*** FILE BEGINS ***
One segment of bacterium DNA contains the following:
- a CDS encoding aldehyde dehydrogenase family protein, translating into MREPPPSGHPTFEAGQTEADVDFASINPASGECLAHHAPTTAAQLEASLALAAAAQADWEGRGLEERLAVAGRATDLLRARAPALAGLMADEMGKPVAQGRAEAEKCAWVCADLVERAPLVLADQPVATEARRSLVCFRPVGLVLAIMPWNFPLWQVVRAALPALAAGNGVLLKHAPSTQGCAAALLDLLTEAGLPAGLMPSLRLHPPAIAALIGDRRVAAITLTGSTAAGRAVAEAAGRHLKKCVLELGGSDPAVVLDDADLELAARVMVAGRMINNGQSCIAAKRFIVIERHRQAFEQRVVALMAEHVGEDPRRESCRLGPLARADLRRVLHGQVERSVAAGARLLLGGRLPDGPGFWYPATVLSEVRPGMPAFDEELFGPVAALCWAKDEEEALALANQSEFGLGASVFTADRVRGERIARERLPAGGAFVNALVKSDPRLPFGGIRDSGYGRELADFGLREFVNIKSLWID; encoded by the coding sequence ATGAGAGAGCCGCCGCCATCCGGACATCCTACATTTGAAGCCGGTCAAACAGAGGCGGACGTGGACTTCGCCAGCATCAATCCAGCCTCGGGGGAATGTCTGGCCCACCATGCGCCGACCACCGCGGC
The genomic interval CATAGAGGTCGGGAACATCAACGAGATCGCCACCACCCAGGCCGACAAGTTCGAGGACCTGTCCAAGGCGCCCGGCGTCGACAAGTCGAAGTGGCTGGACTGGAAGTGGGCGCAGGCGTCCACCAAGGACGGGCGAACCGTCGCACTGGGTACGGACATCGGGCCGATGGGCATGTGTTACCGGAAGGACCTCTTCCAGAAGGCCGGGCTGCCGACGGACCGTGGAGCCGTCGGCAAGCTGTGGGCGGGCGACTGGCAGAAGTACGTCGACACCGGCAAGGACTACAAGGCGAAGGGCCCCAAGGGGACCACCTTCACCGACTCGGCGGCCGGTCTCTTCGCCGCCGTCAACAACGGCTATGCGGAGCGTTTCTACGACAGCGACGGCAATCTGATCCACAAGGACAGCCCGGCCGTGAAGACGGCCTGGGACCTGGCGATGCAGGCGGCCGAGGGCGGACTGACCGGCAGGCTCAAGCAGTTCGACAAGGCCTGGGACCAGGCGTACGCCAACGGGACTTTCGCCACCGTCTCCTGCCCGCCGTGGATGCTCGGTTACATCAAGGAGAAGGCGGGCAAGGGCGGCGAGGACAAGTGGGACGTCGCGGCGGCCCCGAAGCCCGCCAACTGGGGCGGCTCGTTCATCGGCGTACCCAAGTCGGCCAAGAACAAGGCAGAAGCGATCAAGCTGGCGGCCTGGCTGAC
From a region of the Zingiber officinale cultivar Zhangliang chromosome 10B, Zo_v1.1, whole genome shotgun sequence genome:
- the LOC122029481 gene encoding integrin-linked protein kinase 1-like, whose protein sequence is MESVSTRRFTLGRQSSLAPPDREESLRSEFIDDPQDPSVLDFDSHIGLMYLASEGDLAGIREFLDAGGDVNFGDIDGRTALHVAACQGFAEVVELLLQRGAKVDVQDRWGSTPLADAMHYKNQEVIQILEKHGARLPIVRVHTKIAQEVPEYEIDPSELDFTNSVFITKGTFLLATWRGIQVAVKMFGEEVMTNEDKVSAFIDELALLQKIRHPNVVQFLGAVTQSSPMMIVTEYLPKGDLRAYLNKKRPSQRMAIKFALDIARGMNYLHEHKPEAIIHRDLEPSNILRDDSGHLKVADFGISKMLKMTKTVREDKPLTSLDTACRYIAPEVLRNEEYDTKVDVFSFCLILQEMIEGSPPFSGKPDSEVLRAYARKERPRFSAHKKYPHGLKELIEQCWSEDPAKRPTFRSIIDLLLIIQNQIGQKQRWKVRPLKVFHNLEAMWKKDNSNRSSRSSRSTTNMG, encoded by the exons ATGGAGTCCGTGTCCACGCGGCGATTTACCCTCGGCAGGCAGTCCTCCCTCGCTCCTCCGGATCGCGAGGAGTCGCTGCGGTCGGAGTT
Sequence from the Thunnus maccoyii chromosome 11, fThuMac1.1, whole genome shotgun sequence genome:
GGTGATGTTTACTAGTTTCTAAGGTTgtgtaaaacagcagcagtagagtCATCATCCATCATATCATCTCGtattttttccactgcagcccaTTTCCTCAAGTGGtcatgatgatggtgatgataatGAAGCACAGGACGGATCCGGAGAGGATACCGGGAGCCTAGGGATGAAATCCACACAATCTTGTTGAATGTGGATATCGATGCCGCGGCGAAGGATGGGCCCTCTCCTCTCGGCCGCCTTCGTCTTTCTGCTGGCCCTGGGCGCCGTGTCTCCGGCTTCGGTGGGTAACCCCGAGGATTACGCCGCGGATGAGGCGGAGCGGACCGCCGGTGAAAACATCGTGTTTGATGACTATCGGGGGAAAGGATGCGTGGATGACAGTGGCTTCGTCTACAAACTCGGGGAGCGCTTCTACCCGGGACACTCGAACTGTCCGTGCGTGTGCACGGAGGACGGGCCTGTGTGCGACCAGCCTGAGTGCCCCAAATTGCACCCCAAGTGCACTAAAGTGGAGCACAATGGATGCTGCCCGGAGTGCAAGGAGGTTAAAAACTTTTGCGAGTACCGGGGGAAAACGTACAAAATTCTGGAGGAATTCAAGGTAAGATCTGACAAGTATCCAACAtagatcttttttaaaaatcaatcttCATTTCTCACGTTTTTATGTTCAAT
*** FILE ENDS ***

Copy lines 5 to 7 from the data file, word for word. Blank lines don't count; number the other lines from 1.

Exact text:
- the LOC122029481 gene encoding integrin-linked protein kinase 1-like, whose protein sequence is MESVSTRRFTLGRQSSLAPPDREESLRSEFIDDPQDPSVLDFDSHIGLMYLASEGDLAGIREFLDAGGDVNFGDIDGRTALHVAACQGFAEVVELLLQRGAKVDVQDRWGSTPLADAMHYKNQEVIQILEKHGARLPIVRVHTKIAQEVPEYEIDPSELDFTNSVFITKGTFLLATWRGIQVAVKMFGEEVMTNEDKVSAFIDELALLQKIRHPNVVQFLGAVTQSSPMMIVTEYLPKGDLRAYLNKKRPSQRMAIKFALDIARGMNYLHEHKPEAIIHRDLEPSNILRDDSGHLKVADFGISKMLKMTKTVREDKPLTSLDTACRYIAPEVLRNEEYDTKVDVFSFCLILQEMIEGSPPFSGKPDSEVLRAYARKERPRFSAHKKYPHGLKELIEQCWSEDPAKRPTFRSIIDLLLIIQNQIGQKQRWKVRPLKVFHNLEAMWKKDNSNRSSRSSRSTTNMG, encoded by the exons ATGGAGTCCGTGTCCACGCGGCGATTTACCCTCGGCAGGCAGTCCTCCCTCGCTCCTCCGGATCGCGAGGAGTCGCTGCGGTCGGAGTT
Sequence from the Thunnus maccoyii chromosome 11, fThuMac1.1, whole genome shotgun sequence genome:
GGTGATGTTTACTAGTTTCTAAGGTTgtgtaaaacagcagcagtagagtCATCATCCATCATATCATCTCGtattttttccactgcagcccaTTTCCTCAAGTGGtcatgatgatggtgatgataatGAAGCACAGGACGGATCCGGAGAGGATACCGGGAGCCTAGGGATGAAATCCACACAATCTTGTTGAATGTGGATATCGATGCCGCGGCGAAGGATGGGCCCTCTCCTCTCGGCCGCCTTCGTCTTTCTGCTGGCCCTGGGCGCCGTGTCTCCGGCTTCGGTGGGTAACCCCGAGGATTACGCCGCGGATGAGGCGGAGCGGACCGCCGGTGAAAACATCGTGTTTGATGACTATCGGGGGAAAGGATGCGTGGATGACAGTGGCTTCGTCTACAAACTCGGGGAGCGCTTCTACCCGGGACACTCGAACTGTCCGTGCGTGTGCACGGAGGACGGGCCTGTGTGCGACCAGCCTGAGTGCCCCAAATTGCACCCCAAGTGCACTAAAGTGGAGCACAATGGATGCTGCCCGGAGTGCAAGGAGGTTAAAAACTTTTGCGAGTACCGGGGGAAAACGTACAAAATTCTGGAGGAATTCAAGGTAAGATCTGACAAGTATCCAACAtagatcttttttaaaaatcaatcttCATTTCTCACGTTTTTATGTTCAAT